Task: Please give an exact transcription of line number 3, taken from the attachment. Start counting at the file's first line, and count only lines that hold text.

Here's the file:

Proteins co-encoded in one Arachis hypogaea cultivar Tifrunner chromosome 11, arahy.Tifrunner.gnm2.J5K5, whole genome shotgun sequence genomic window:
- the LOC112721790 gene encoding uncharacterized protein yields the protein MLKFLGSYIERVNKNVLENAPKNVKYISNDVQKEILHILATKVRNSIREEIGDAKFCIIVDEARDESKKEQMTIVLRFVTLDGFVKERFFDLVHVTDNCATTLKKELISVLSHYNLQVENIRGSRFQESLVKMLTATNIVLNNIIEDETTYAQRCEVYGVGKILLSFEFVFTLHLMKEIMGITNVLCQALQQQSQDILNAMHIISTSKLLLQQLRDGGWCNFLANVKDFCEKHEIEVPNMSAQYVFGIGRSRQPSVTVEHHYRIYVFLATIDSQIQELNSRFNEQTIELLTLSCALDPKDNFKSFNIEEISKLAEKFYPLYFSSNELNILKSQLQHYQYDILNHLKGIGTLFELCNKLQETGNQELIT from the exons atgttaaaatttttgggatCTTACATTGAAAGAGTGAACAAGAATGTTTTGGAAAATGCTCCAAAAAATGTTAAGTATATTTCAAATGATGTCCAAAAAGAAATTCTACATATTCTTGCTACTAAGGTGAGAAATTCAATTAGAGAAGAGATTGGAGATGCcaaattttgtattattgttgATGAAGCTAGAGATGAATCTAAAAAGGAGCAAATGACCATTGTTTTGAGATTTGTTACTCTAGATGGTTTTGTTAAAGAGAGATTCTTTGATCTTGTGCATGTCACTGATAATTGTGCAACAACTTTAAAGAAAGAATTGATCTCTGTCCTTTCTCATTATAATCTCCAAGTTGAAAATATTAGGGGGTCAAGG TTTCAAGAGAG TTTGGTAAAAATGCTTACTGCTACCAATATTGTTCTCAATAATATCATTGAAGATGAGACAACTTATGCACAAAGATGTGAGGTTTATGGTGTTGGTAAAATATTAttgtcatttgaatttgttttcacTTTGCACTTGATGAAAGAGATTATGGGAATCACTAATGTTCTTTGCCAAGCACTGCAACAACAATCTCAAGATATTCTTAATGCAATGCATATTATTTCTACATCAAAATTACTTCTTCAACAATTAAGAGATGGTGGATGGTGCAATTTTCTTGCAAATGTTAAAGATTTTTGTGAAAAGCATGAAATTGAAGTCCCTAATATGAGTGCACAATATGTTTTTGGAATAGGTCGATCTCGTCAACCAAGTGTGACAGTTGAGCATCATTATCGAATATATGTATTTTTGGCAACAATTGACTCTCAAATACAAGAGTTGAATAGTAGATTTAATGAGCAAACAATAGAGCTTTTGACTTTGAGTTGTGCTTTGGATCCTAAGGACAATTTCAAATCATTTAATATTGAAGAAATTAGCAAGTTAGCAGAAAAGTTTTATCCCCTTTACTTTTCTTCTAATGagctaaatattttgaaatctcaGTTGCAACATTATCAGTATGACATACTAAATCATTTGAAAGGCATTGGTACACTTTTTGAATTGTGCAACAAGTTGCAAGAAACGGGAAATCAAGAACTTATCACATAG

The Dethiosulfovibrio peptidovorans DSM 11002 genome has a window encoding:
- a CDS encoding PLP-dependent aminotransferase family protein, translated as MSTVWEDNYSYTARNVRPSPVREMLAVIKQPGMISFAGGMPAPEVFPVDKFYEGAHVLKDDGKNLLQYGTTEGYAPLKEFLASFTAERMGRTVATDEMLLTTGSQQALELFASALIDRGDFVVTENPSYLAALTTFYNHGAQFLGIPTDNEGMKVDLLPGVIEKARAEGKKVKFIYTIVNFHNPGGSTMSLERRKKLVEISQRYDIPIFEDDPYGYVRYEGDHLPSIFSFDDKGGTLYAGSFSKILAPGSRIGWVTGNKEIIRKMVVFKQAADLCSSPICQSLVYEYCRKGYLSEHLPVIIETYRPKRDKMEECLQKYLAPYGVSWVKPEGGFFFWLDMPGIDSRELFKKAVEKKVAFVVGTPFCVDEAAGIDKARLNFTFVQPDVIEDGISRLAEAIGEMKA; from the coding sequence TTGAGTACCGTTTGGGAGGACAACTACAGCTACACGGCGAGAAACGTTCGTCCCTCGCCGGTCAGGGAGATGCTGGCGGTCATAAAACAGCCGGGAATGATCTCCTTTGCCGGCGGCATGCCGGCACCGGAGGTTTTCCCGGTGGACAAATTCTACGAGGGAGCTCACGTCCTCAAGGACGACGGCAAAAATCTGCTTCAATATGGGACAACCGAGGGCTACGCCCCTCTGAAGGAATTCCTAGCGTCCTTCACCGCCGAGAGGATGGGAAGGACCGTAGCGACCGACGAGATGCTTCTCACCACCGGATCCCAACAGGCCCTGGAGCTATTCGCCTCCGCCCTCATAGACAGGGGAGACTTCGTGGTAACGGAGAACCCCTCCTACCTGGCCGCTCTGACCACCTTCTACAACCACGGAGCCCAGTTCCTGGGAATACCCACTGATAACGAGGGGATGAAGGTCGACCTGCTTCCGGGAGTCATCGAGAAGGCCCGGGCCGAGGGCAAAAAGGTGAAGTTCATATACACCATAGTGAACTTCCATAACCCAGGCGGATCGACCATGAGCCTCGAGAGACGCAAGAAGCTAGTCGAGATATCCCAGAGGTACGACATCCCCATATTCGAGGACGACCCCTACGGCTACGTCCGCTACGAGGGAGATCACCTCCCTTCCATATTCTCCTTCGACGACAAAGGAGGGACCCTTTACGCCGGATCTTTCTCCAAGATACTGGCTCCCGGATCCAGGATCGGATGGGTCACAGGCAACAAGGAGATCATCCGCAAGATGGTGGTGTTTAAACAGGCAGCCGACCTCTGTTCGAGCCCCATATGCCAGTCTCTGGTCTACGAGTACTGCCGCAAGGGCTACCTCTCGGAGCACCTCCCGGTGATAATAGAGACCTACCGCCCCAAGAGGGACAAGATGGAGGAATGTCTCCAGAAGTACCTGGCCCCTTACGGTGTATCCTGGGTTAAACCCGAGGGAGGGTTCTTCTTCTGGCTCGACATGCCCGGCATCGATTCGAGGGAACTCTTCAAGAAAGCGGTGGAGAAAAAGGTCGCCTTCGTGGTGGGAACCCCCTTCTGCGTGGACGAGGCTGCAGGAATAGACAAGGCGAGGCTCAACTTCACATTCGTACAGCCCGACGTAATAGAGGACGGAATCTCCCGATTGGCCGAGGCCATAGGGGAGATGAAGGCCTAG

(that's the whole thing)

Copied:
The Dethiosulfovibrio peptidovorans DSM 11002 genome has a window encoding: